Colombia: Economic growth inches up in Q2
August 15, 2017
The economy expanded at a marginally faster pace of 1.3% year-on-year in Q2 after a disappointing start in Q1 (+1.2% year-on-year). The slight uptick in GDP growth was largely the result of increased government spending—which was a lifeline for the economy in the first half of the year—and a rebound in fixed investment. It generally met market analysts’ expectations.
Domestic demand expanded modestly and was underpinned by government expenditure, which has been picking up this year ahead of the upcoming presidential election next May. Government consumption expanded 4.2% in annual terms, a marked acceleration over Q1’s 2.6% expansion. In addition, Q2 saw a small pickup in private consumption—which accounts for around three-fifths of GDP—despite a calendar effect from the Easter holiday and soft numbers in retail throughout the quarter (Q2: +1.5% yoy; Q1: +1.4% yoy). Moreover, fixed investment finally rebounded in Q2, recording growth for the first time in two years (Q2: +1.1% yoy; Q1: -0.8% yoy) as work on the 4G road infrastructure project stimulated construction activity.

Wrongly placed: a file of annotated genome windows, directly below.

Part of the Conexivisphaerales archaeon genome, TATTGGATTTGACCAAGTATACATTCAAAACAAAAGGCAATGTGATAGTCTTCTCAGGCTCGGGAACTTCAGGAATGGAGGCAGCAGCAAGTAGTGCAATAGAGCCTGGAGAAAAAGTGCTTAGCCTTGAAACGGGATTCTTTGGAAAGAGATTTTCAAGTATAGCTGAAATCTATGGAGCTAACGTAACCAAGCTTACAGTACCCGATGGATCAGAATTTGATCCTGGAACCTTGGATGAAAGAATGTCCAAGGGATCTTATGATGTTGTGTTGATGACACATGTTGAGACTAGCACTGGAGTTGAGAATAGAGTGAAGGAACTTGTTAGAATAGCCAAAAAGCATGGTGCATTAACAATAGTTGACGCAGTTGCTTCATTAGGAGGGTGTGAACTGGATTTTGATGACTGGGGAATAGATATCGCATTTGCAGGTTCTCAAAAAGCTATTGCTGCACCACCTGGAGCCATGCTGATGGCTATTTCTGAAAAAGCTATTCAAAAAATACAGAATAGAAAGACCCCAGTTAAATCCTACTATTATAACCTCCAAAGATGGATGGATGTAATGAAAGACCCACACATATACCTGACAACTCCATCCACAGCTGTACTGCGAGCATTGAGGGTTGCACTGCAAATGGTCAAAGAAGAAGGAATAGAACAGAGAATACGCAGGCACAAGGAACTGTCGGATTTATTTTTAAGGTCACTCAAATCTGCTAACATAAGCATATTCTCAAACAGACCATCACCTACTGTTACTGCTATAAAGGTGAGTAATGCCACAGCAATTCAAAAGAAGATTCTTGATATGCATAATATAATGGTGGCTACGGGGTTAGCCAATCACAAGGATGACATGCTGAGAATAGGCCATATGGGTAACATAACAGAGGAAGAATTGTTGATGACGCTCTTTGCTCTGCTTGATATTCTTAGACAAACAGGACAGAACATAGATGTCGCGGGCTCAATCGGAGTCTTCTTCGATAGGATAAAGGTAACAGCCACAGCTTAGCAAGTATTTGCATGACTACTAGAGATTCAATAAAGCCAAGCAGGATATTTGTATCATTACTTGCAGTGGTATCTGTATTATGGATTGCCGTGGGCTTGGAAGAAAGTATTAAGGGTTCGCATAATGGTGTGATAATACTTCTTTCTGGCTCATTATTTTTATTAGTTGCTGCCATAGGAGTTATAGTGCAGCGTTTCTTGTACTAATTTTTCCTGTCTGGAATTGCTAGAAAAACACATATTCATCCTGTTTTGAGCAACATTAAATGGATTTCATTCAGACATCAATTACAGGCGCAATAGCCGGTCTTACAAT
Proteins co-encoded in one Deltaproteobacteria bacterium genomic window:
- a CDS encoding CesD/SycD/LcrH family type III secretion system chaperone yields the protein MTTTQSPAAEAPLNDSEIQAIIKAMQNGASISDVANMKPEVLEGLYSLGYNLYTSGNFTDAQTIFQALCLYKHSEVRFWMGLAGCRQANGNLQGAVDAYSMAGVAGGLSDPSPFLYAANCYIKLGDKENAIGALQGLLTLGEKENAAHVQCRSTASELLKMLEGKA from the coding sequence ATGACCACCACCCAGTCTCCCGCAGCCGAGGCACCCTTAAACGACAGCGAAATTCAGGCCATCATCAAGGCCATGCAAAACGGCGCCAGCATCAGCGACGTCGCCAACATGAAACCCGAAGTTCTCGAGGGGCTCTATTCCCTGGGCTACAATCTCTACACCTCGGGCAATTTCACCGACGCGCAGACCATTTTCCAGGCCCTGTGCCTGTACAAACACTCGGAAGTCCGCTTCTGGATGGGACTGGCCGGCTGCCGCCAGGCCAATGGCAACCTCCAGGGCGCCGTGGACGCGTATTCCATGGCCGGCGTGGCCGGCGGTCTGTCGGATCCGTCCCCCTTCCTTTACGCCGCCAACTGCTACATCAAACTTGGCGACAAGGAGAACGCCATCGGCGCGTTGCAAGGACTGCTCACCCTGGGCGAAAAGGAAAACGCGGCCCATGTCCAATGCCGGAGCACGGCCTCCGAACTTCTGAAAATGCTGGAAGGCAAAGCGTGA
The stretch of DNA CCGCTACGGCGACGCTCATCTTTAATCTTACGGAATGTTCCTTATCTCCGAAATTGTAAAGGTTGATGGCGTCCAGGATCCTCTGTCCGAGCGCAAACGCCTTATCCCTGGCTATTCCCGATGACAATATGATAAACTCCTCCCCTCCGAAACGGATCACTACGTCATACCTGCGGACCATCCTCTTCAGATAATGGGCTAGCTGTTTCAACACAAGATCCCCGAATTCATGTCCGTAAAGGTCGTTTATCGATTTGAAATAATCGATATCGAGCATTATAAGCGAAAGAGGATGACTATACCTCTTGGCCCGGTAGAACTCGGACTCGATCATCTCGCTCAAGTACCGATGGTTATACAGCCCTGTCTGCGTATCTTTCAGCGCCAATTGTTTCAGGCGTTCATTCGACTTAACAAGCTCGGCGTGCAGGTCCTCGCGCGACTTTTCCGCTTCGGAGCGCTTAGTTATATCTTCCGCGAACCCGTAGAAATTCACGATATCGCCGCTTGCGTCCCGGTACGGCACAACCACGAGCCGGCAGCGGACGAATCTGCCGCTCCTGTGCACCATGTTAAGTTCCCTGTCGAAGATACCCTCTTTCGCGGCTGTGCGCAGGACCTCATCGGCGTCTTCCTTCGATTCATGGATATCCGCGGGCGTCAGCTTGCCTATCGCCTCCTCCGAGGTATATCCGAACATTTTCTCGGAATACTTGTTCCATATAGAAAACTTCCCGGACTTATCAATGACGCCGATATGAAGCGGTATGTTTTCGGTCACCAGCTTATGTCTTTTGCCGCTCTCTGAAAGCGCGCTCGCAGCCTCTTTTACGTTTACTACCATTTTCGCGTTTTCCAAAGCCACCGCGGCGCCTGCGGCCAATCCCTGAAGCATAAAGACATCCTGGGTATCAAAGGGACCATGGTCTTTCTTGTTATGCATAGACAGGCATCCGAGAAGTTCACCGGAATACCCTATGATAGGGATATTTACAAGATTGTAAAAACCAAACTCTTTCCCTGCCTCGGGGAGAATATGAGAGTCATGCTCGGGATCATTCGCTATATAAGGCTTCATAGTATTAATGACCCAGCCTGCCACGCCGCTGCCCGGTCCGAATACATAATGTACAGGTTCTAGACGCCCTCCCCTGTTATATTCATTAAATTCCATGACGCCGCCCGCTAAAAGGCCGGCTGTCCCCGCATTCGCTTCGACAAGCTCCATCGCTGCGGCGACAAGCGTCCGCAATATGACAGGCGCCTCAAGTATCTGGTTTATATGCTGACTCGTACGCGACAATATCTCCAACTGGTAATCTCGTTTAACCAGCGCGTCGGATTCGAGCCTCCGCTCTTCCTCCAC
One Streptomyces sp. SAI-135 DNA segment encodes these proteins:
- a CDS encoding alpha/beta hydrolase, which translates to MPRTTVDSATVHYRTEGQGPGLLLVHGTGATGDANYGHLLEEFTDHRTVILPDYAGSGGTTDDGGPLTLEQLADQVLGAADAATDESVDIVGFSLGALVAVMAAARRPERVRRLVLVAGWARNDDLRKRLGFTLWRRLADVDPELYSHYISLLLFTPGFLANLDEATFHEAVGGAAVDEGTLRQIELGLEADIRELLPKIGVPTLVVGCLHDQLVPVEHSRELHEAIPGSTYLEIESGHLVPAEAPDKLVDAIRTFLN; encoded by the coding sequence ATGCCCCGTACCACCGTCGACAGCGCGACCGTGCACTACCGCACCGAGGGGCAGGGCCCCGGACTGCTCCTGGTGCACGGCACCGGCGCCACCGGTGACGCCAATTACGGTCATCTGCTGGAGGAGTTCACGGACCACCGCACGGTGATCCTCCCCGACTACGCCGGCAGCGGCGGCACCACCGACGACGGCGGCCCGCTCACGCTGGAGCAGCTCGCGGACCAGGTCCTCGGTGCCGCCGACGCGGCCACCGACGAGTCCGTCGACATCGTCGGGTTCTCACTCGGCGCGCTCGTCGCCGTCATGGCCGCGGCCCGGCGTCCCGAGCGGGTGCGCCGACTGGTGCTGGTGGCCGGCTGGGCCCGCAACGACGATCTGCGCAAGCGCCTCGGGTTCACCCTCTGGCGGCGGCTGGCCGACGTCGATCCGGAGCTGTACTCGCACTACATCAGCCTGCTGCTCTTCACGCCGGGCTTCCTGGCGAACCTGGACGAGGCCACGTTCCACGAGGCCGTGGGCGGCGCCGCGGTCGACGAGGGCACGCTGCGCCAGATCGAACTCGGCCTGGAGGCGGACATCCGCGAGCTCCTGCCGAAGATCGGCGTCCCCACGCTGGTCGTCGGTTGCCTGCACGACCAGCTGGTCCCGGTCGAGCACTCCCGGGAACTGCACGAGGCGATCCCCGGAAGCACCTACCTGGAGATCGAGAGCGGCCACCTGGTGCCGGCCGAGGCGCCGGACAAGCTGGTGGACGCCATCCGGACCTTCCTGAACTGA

The external sector continued to perform poorly in Q2, although the contraction in exports moderated to minus 1.7% on a yearly basis (Q1: -4.7% yoy). Imports, on the other hand, swung from contraction to expansion, recording growth of 3.7% on a yearly basis (Q1: -0.4% yoy). All told, the net contribution to growth from the external sector was minus 1.2 percentage points (Q1: minus 0.6 percentage points).
In seasonally-adjusted terms, the economy expanded 0.7% in Q2 after a contraction of 0.3% in Q1 (previously reported: -0.2% SAAR).
Author: Lindsey Ice, Economist